For skeins that run for years, showrunners must find balance between stability and freshness

Creating a hit drama skein is hard enough. But once a show clicks, the work is just starting. For a showrunner and a network, sustaining a program’s success — and ratings — is a whole new challenge.

“That’s the difference between television and movies,” says Ron Scalera, senior VP and creative director for advertising and promotions at CBS. “Movies for the most part are one-shot deals. Their whole business is now based on that first weekend. TV is exactly the opposite. It has to sustain over a long period of time. It’s like a sprint vs. a marathon. We’re in the marathon business.”

Winning that race entails a lot of strategic thinking. Showrunners avoid second-guessing themselves about what fans will like. Instead, they try to make the show they want to see and keep the writing strong.

Although “Alias” creator J.J. Abrams notes, “At the same time we are indebted to and owe our existence to the fans. To not check in with them is irresponsible.”

Then there’s the question of what to change and what to keep constant. The consensus among showrunners is to stick to a program’s core, and make alterations around the edges. But that means different things to different series.

At one extreme is the longest-running drama on TV, “Law & Order,” where the rule, despite frequent cast additions and subtractions, is “Change nothing.”

“Essentially you know what you’re getting when you tune in,” franchise creator Dick Wolf tells Daily Variety. “That’s why people love the show. It’s extremely reassuring to know that if you haven’t seen it for five years, it’s still ‘Law & Order.’ If it ain’t broke, don’t fix it. And it ain’t been broke for 14 years.”

But for the highly serialized shows such as “Alias” and “7th Heaven” that kind of stability is not an option.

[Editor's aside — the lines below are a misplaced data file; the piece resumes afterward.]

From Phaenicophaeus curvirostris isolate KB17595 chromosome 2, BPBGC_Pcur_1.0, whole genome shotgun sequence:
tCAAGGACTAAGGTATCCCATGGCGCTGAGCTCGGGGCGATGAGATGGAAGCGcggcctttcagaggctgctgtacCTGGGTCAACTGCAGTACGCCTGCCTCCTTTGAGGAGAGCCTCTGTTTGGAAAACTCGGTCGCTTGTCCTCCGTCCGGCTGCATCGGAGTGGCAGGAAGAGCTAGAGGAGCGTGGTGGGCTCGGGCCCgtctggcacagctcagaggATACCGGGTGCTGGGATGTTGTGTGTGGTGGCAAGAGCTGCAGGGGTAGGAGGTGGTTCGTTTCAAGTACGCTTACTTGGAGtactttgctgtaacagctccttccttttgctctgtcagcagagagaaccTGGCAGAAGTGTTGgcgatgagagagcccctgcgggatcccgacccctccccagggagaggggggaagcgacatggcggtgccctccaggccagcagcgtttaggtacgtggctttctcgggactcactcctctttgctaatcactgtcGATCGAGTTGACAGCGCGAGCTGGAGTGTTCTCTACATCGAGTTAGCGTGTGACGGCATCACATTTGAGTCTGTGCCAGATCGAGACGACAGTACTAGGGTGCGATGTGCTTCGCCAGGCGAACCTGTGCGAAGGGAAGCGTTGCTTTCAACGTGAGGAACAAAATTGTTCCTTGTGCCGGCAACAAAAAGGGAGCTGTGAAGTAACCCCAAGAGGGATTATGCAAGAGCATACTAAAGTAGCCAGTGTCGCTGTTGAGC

On the latter, as the children on the program become older, the stories simply have to grow up with them. So creator Brenda Hampton focuses on keeping the show’s family-friendly storytelling intact. “We’ve always tried to do traditional stories told with a nontraditional twist to them, and we continue to do so,” she explains.

For “Alias,” keeping the core intact means sticking to the intricate can’t-tell-the-players-without-a-scorecard plotting that has proved a blessing and a curse. It makes the show unique but makes it very difficult for new viewers to get onboard in midstream. Fox faced a similar problem with “24” and succeeded by running the show without repeats. Abrams is excited about ABC’s decision to try the same strategy with “Alias.”

At the Eye, vet “JAG” showrunner Donald Bellisario has the luxury of taking a middle ground with his series. He likes to slowly add new characters, gradually reveal his heroes’ backstories and unwind long-term character arcs. The key word being “slowly.”

“I tell everyone that when you create a show and characters, you get tired of them as a writer faster than the audience does, because even the regular audience member doesn’t see every episode,” says Bellisario.

For showrunners, it’s sometimes tough just to avoid repetion

“The difficulty is that you use up all of the easy ideas in the early going,” says “ER’s” John Wells. “It’s much more about how do we keep it fresh for everyone who’s participating than it is about focusing directly on the audience.”

The promo departments face a similar problem.

“The challenge for us to find a new way of saying there’s a twist,” says Vince Manzi, president of the NBC Agency. “We like to make every weekly show promo turn into something you can’t miss.”

But that can fuel a tug of war between writers and networks over how much to reveal in promos. “I would never give away a twist ending,” says Manzi. “Do we give away something that happens in the first seven minutes? Sometimes. But I would never give away a big twist at the end.”

The successful showrunners learn to live with that kind of compromise. Abrams has no problem if the promo reveals the end of act one. “What you don’t want is them using the end of act four,” he says. “The questions are good to ask, but it’s frustrating to see the answers revealed.”

Promos also face some of the world’s stiffest competition: the refrigerator, the bathroom and the remote control. “So if there’s one scene where someone fires a gun, I guarantee it’ll be in the promo,” says Bellisario, who has promo approval, a rarity among showrunners.

CBS’ Scalera aims promos at the viewer who knows nothing about the series, knowing it’s easier to retain core viewers. “It’s about getting the person who’s not a regular viewer to sample the show and maybe they will keep coming back,” says Scalera, who’s careful not to use too much hype.

“You can’t overpromise. With a movie, you can get away with that, but with a TV series it’s a different relationship. You have to keep delivering week after week.”

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